I wonder if Professor Gedicks might feel that I have given away too much, diluting the significance of Christmas displays by appealing to their cultural impact rather than to their religious import. The difference, I think, between my position and that of the Court in Lynch, however, is that the Court attempts to draw an illusory line between religion and culture and to conclude that “ne’er the twain shall meet,” while I, by contrast, argue that wherever else culture may spring from, culture and religion are, in fact, inextricably intertwined.


[1] Gedicks, Frederick Mark, Lynch and the Lunacy of Secularized Religion (April 9, 2012). 12 Nevada Law Journal 100, 103. Page 103 of draft version accessed on line at the Social Science Research Network Web site on December 21, 2012:

[2] Id. at 106.

[3] Id.

[4]  Id. at 106, 107

Update, December 22, 2012 – I posted links to my op-ed, to Professor Gedicks’s piece, and to this blog post on the Mormon Dialogue and Discussion Board, and colossal misunderstanding ensued.  Many of the religiously devout missed my point entirely.  Should anyone else read any of these materials and be tempted to do the same, a clarification is in order.

The hue and cry was immediate: “Christmas has been commercialized for decades, all of these symbols having nothing to do with Christ have been thrown into the mix, people barely get the point nowadays even as it is, and now you want us to trade the idea that Christmas is religiously significant for the idea that it’s only significant in some abstract, virtually meaningless, cultural sense?”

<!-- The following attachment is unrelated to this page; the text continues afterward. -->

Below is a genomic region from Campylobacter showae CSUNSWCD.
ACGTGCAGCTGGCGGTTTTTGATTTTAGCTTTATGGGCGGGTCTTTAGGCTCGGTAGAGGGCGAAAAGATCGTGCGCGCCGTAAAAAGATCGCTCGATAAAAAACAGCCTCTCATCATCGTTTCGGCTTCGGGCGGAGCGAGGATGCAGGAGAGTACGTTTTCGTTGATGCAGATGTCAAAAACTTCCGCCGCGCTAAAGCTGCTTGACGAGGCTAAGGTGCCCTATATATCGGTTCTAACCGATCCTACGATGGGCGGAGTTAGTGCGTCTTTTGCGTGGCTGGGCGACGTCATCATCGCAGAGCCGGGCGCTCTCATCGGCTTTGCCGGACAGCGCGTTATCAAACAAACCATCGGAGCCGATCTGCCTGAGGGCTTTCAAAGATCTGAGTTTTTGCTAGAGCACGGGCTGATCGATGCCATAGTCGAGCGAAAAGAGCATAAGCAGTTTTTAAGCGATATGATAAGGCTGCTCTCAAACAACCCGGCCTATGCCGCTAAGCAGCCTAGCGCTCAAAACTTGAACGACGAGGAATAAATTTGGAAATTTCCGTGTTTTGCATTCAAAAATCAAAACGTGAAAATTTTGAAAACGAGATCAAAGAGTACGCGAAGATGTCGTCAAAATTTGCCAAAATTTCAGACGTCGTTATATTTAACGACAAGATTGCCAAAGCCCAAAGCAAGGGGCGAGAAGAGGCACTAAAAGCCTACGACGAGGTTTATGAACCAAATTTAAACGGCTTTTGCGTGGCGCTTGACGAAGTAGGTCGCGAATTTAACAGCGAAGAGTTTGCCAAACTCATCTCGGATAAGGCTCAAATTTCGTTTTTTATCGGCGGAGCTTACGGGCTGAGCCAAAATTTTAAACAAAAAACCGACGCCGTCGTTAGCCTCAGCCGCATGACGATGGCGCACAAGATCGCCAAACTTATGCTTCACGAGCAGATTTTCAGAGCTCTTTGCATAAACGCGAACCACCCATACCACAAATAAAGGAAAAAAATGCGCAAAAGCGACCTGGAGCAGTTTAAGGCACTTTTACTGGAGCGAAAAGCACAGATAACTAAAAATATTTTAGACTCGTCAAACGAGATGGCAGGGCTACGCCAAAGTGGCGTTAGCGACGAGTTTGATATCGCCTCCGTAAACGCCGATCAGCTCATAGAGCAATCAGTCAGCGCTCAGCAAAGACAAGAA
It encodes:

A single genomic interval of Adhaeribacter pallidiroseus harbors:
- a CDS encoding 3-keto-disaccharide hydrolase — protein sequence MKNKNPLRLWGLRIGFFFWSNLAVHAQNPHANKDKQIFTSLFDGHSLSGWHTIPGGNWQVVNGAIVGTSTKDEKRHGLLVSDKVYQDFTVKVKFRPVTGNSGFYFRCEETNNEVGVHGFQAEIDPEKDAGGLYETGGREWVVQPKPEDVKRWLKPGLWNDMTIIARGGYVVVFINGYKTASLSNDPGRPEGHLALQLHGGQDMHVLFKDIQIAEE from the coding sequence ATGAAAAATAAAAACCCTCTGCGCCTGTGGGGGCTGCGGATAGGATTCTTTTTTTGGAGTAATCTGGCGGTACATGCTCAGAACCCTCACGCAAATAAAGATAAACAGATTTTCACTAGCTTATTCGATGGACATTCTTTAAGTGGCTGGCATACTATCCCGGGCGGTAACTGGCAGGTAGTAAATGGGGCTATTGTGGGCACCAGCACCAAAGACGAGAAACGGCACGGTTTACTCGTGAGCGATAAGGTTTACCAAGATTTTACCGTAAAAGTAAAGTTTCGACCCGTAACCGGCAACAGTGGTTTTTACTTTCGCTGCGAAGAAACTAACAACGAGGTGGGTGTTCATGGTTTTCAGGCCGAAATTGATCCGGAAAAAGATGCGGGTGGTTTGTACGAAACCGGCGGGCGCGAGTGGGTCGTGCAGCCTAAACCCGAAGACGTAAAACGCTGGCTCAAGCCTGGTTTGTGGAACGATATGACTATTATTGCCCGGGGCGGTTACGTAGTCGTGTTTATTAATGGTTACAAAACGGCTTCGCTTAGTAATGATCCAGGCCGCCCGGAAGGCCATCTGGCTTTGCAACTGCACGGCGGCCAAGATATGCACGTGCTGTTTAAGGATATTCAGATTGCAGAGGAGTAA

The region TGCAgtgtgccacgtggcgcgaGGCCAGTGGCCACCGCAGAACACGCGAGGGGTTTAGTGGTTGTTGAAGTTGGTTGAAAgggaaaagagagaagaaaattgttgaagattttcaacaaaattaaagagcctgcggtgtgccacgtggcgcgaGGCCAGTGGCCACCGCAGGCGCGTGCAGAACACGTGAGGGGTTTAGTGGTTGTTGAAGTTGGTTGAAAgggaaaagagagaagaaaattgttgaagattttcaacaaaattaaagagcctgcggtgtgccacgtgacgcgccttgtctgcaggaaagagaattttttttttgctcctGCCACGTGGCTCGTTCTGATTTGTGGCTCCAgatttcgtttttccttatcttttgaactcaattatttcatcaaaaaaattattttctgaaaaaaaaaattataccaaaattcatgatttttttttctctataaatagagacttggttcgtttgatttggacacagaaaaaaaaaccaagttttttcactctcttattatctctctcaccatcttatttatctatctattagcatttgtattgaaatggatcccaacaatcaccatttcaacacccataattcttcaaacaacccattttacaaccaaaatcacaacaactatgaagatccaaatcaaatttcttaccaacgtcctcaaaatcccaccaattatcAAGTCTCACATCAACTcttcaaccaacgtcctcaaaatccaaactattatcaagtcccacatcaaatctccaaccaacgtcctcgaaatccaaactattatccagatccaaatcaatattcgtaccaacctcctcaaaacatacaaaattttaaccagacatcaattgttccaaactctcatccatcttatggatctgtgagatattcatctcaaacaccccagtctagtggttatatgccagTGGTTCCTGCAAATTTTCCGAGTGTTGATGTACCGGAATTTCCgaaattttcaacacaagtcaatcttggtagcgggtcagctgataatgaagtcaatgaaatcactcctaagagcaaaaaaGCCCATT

No.  I’m not asking the religiously devout who recognize Christmas’s religious significance to modify their views.  What I am hoping is that perhaps some of the religiously indifferent who don’t recognize Christmas’s religious significance (and who don’t recognize the significance of religion qua religion) will recognize that Christmas is at least culturally significant, even if they cannot accept that it is religiously so.  Yes, I would like everyone to believe, as I do, that Christ is the Savior of the world; but that’s not realistic.

If I can persuade the religiously indifferent to accept the proposition (the fact, in my view) that at least Christianity has made an indelible impact on the world in philosophy, in ethics, in art, in architecture, in theatre, in literature, and in numerous other ways (in short, that it has indelibly impacted culture), I will have succeeded.  Yes, I would like them to understand the significance of Christianity, and of Christmas, as I do . . . to impute the same religious significance to these things as I do.  But if I cannot do that, I would like them to value these things at least for their enormous cultural significance.  And if-and-when the religiously indifferent are able to do that, I would like my fellow believers to give them the great credit I believe they are due for being willing to take that step.

Update: December 26, 2013 – I love this, from observant Jew Dennis Prager (last accessed today).  In addition to wishing Christians a Merry Christmas, he points out that Jews have played no small part in the celebration of Christmas by contributing popular tunes to the holiday’s musical library:

Toda rabah, Mr. Prager!

About kenngo1969

Just as others must breathe to live, I must write. I have been writing creatively almost ever since I learned to write, period! I have written fiction, book- and article-length nonfiction, award-winning poetry, news, sports, features, and op-eds. I hope, one day, to write some motivational nonfiction, a decent-selling novel, a stage play, and a screen play.